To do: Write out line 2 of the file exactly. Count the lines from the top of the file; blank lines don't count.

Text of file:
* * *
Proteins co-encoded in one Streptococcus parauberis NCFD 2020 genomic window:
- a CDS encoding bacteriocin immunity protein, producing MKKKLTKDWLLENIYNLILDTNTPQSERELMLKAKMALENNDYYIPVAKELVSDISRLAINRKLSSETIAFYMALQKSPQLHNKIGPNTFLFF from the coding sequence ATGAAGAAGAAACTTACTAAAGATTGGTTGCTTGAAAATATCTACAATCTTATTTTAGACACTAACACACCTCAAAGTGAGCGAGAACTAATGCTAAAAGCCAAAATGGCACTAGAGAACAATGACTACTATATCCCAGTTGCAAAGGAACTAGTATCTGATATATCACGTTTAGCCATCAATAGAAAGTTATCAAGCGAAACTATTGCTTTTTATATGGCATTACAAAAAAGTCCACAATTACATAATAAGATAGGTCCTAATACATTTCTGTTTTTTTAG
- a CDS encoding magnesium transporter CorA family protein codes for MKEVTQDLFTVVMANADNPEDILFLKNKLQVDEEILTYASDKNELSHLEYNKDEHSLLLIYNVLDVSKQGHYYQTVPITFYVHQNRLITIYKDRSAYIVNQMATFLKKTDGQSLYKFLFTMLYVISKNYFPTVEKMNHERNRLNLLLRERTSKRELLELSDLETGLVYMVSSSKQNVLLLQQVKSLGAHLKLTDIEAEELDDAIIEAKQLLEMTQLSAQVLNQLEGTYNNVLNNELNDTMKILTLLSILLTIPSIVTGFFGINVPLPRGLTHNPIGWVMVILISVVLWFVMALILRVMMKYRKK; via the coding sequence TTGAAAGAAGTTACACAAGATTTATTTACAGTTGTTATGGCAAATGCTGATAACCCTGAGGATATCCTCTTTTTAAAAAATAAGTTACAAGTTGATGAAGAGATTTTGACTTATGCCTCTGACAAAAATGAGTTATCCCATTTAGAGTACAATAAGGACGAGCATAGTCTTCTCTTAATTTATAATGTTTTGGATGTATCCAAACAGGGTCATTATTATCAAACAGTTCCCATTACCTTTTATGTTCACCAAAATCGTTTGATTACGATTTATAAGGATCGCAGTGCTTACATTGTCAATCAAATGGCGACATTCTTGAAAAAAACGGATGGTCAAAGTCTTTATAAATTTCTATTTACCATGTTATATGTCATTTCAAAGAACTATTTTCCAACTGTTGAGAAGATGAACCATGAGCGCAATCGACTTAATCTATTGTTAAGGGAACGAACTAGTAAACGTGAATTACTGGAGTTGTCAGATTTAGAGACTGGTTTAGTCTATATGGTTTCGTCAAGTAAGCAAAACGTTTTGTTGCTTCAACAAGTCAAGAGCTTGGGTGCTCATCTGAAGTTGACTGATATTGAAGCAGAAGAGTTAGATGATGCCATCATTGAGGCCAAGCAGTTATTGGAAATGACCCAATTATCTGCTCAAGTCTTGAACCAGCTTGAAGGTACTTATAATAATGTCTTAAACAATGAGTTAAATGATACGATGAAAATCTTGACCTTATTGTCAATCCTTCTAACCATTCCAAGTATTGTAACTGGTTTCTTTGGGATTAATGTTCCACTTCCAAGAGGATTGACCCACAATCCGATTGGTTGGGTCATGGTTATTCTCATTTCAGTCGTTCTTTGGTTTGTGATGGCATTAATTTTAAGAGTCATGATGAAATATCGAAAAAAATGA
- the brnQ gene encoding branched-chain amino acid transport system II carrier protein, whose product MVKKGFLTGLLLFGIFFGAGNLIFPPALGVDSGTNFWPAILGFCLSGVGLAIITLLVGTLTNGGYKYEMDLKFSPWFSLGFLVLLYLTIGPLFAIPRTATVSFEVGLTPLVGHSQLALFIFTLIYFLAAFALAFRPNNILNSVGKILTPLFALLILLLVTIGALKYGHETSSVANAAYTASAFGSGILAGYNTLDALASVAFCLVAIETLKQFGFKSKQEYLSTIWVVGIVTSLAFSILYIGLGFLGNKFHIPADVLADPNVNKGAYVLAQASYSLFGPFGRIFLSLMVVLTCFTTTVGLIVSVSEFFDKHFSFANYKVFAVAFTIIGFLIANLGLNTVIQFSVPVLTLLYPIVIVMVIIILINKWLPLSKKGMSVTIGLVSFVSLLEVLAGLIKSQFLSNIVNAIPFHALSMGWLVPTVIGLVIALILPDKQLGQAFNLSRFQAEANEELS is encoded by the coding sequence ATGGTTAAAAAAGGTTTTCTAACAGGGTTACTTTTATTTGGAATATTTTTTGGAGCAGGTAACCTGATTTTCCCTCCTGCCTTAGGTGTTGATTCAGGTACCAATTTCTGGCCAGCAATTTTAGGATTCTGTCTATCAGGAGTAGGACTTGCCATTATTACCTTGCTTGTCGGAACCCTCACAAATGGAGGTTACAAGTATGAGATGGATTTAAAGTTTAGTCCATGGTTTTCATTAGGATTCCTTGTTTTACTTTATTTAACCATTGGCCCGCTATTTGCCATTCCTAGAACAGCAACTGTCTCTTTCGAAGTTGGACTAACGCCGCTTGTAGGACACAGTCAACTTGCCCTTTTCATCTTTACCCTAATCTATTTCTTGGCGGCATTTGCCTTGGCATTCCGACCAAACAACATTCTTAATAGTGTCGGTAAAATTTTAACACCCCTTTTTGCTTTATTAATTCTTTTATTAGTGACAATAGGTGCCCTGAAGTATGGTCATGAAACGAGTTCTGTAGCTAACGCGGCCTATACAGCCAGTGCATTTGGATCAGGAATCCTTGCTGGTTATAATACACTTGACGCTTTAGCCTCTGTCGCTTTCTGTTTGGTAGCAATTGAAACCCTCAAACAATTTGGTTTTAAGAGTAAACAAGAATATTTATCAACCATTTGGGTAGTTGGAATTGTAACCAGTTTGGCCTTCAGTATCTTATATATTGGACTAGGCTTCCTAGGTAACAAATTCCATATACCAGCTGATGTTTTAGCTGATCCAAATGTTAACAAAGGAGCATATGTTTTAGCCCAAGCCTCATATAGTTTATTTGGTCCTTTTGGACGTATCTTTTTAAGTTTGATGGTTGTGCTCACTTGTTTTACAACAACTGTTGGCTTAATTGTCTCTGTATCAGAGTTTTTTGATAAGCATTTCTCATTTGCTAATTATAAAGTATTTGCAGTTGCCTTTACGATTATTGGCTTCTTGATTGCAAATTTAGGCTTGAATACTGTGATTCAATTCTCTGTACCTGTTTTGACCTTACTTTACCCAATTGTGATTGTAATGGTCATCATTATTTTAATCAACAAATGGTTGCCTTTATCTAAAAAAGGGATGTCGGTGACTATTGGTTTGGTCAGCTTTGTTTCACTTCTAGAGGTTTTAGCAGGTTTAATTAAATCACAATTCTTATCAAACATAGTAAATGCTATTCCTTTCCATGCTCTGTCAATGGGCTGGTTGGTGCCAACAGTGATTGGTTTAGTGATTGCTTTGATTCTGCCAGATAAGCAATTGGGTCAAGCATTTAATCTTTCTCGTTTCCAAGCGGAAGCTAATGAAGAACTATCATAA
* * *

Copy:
- a CDS encoding bacteriocin immunity protein, producing MKKKLTKDWLLENIYNLILDTNTPQSERELMLKAKMALENNDYYIPVAKELVSDISRLAINRKLSSETIAFYMALQKSPQLHNKIGPNTFLFF from the coding sequence ATGAAGAAGAAACTTACTAAAGATTGGTTGCTTGAAAATATCTACAATCTTATTTTAGACACTAACACACCTCAAAGTGAGCGAGAACTAATGCTAAAAGCCAAAATGGCACTAGAGAACAATGACTACTATATCCCAGTTGCAAAGGAACTAGTATCTGATATATCACGTTTAGCCATCAATAGAAAGTTATCAAGCGAAACTATTGCTTTTTATATGGCATTACAAAAAAGTCCACAATTACATAATAAGATAGGTCCTAATACATTTCTGTTTTTTTAG